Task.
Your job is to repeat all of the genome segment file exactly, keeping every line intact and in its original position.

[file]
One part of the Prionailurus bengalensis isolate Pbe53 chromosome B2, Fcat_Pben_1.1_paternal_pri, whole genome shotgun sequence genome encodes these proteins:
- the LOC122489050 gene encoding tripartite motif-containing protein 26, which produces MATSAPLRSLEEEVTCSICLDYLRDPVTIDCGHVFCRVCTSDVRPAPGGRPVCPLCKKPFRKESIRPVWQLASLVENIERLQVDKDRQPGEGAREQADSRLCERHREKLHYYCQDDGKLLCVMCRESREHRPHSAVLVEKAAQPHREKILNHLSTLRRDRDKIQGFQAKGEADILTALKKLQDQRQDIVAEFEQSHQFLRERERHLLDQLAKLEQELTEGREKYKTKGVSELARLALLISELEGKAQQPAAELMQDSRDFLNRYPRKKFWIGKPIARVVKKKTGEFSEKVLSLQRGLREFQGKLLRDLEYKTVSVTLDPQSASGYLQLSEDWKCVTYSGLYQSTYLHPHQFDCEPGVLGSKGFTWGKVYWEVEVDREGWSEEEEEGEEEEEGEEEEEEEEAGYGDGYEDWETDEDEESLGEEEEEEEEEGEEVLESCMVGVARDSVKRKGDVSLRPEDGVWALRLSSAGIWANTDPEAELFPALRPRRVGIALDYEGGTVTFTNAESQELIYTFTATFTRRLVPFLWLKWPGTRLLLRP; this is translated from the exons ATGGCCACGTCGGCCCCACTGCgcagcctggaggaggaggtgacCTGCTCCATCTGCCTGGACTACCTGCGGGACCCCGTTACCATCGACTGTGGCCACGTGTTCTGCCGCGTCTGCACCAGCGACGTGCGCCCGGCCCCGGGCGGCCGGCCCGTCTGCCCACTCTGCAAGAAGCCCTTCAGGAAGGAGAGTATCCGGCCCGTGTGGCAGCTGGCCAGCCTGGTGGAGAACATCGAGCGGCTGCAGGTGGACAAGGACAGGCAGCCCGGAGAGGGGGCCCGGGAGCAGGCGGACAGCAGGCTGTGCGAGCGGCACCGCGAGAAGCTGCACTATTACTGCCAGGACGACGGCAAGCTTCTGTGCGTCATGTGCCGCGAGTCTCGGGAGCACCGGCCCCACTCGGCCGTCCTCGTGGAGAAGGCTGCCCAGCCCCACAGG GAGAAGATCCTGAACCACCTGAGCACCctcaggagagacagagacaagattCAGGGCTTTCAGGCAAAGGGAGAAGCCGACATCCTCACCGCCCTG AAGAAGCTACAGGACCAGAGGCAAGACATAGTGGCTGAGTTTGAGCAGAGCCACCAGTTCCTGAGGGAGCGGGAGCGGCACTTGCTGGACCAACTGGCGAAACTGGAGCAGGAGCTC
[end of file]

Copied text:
One part of the Prionailurus bengalensis isolate Pbe53 chromosome B2, Fcat_Pben_1.1_paternal_pri, whole genome shotgun sequence genome encodes these proteins:
- the LOC122489050 gene encoding tripartite motif-containing protein 26, which produces MATSAPLRSLEEEVTCSICLDYLRDPVTIDCGHVFCRVCTSDVRPAPGGRPVCPLCKKPFRKESIRPVWQLASLVENIERLQVDKDRQPGEGAREQADSRLCERHREKLHYYCQDDGKLLCVMCRESREHRPHSAVLVEKAAQPHREKILNHLSTLRRDRDKIQGFQAKGEADILTALKKLQDQRQDIVAEFEQSHQFLRERERHLLDQLAKLEQELTEGREKYKTKGVSELARLALLISELEGKAQQPAAELMQDSRDFLNRYPRKKFWIGKPIARVVKKKTGEFSEKVLSLQRGLREFQGKLLRDLEYKTVSVTLDPQSASGYLQLSEDWKCVTYSGLYQSTYLHPHQFDCEPGVLGSKGFTWGKVYWEVEVDREGWSEEEEEGEEEEEGEEEEEEEEAGYGDGYEDWETDEDEESLGEEEEEEEEEGEEVLESCMVGVARDSVKRKGDVSLRPEDGVWALRLSSAGIWANTDPEAELFPALRPRRVGIALDYEGGTVTFTNAESQELIYTFTATFTRRLVPFLWLKWPGTRLLLRP; this is translated from the exons ATGGCCACGTCGGCCCCACTGCgcagcctggaggaggaggtgacCTGCTCCATCTGCCTGGACTACCTGCGGGACCCCGTTACCATCGACTGTGGCCACGTGTTCTGCCGCGTCTGCACCAGCGACGTGCGCCCGGCCCCGGGCGGCCGGCCCGTCTGCCCACTCTGCAAGAAGCCCTTCAGGAAGGAGAGTATCCGGCCCGTGTGGCAGCTGGCCAGCCTGGTGGAGAACATCGAGCGGCTGCAGGTGGACAAGGACAGGCAGCCCGGAGAGGGGGCCCGGGAGCAGGCGGACAGCAGGCTGTGCGAGCGGCACCGCGAGAAGCTGCACTATTACTGCCAGGACGACGGCAAGCTTCTGTGCGTCATGTGCCGCGAGTCTCGGGAGCACCGGCCCCACTCGGCCGTCCTCGTGGAGAAGGCTGCCCAGCCCCACAGG GAGAAGATCCTGAACCACCTGAGCACCctcaggagagacagagacaagattCAGGGCTTTCAGGCAAAGGGAGAAGCCGACATCCTCACCGCCCTG AAGAAGCTACAGGACCAGAGGCAAGACATAGTGGCTGAGTTTGAGCAGAGCCACCAGTTCCTGAGGGAGCGGGAGCGGCACTTGCTGGACCAACTGGCGAAACTGGAGCAGGAGCTC